Minnesota allows individuals who file for bankruptcy to keep certain assets. Retaining these assets, known as exemptions, allows you to rebuild your finances after a bankruptcy.
If you have been struggling with debt you cannot afford to pay, review the rules about bankruptcy exemptions in Minnesota.
You can keep up to $450,000 in equity in your primary residence. If you use your land to farm, this exemption rises to $1.125 million.
You can also retain a vehicle worth up to $5,000 in equity. If you or a family member has a disability, you can claim a $3,750 exemption for vehicle modification.
The state also allows you to keep up a wedding ring worth up to $3,062.50, business tools worth up to $12,500 and up to $11,250 in miscellaneous assets. Additional exemptions include musical instruments, the family Bible, burial plots, farm machinery worth up to $13,000, and textbooks used for college or university study.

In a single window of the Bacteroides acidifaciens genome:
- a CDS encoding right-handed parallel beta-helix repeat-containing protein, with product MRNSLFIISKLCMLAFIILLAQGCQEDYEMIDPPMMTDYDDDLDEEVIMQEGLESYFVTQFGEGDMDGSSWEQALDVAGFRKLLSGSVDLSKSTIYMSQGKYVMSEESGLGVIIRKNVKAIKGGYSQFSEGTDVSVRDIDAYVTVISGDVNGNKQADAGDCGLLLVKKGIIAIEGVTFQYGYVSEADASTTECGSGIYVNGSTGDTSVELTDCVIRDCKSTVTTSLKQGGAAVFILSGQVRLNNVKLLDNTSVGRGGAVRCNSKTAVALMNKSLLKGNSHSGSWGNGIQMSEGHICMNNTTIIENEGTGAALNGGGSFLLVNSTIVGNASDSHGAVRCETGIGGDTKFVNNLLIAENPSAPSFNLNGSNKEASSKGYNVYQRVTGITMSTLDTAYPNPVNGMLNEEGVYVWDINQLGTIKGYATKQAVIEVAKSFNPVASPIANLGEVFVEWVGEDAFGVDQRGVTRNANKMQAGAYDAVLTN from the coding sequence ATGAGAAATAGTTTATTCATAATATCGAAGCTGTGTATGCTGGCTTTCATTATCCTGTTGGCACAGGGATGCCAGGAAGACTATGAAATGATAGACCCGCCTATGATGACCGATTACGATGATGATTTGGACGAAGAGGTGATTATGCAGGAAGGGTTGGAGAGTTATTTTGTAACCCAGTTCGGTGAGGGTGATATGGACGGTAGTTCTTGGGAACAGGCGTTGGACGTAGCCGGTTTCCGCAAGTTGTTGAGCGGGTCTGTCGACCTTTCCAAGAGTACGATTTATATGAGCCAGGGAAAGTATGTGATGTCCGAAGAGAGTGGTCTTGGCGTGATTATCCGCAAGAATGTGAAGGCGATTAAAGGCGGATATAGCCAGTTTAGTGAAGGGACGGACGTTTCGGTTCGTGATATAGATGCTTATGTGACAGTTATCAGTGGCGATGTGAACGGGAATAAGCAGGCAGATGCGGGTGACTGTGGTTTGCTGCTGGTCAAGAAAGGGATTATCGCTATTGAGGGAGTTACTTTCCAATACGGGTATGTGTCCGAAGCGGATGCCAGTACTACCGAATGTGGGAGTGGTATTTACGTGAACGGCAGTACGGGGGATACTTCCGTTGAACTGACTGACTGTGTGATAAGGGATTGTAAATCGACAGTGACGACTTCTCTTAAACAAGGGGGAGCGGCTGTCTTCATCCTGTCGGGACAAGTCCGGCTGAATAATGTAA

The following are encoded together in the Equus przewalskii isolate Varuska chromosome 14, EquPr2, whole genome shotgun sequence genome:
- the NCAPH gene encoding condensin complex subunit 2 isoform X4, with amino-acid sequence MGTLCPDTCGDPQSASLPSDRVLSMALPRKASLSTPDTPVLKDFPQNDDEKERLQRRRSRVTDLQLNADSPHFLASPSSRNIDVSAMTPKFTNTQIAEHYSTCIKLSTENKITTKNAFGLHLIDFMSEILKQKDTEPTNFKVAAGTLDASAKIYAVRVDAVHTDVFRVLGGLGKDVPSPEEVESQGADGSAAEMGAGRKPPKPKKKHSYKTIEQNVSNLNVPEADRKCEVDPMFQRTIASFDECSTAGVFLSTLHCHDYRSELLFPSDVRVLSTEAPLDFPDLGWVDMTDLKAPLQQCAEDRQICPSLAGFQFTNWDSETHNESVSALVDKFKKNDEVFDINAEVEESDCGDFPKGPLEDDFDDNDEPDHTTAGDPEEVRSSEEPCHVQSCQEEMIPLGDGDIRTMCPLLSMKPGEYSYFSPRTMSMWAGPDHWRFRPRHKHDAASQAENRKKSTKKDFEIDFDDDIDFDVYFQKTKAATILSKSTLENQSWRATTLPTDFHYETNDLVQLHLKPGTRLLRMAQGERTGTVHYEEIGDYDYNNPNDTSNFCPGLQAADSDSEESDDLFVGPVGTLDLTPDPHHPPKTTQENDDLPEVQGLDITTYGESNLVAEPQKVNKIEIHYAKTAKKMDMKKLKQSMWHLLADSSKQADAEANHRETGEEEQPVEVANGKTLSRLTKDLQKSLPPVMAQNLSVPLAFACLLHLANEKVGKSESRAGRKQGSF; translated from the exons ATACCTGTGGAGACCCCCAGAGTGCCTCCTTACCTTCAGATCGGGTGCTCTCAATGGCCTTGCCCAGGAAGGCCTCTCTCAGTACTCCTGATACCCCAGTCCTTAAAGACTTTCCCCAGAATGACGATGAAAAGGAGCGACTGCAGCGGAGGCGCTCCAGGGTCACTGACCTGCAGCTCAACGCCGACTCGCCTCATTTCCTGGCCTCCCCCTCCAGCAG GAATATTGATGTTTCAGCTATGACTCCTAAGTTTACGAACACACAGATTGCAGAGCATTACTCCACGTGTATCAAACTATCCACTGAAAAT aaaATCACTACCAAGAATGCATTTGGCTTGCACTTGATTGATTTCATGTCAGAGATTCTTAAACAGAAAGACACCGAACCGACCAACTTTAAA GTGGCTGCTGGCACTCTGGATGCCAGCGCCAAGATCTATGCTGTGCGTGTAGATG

Income and benefits
In addition to personal property, if you file bankruptcy you can keep:
- Up to $75,000 in employee benefits
- Up to $10,000 in accrued interest earnings
- Up to $50,000 in insurance benefits and up to $12,500 in benefits for one dependent
- Public assistance benefits
- Qualifying pensions and retirement funds
- Income earned by a minor child
- Medical and health savings accounts
Assets exceeding these exemption amounts are subject to seizure by the bankruptcy court to repay creditors. If you and your spouse file bankruptcy jointly, you can double these figures.